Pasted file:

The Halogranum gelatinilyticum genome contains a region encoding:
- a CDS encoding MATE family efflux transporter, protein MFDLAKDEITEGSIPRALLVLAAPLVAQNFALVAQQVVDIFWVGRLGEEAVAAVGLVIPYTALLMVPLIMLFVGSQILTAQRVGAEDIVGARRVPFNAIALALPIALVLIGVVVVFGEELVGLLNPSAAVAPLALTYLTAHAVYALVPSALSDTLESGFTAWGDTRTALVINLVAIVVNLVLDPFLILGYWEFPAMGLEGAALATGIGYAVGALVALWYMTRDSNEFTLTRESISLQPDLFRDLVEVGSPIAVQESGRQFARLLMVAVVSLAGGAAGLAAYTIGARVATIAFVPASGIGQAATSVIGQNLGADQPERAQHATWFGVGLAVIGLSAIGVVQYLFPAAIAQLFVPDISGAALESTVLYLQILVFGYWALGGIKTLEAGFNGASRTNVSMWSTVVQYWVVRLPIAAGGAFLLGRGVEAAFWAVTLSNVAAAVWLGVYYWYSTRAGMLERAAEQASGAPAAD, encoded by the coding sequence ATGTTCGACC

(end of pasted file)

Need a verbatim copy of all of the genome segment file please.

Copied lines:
The Halogranum gelatinilyticum genome contains a region encoding:
- a CDS encoding MATE family efflux transporter, protein MFDLAKDEITEGSIPRALLVLAAPLVAQNFALVAQQVVDIFWVGRLGEEAVAAVGLVIPYTALLMVPLIMLFVGSQILTAQRVGAEDIVGARRVPFNAIALALPIALVLIGVVVVFGEELVGLLNPSAAVAPLALTYLTAHAVYALVPSALSDTLESGFTAWGDTRTALVINLVAIVVNLVLDPFLILGYWEFPAMGLEGAALATGIGYAVGALVALWYMTRDSNEFTLTRESISLQPDLFRDLVEVGSPIAVQESGRQFARLLMVAVVSLAGGAAGLAAYTIGARVATIAFVPASGIGQAATSVIGQNLGADQPERAQHATWFGVGLAVIGLSAIGVVQYLFPAAIAQLFVPDISGAALESTVLYLQILVFGYWALGGIKTLEAGFNGASRTNVSMWSTVVQYWVVRLPIAAGGAFLLGRGVEAAFWAVTLSNVAAAVWLGVYYWYSTRAGMLERAAEQASGAPAAD, encoded by the coding sequence ATGTTCGACC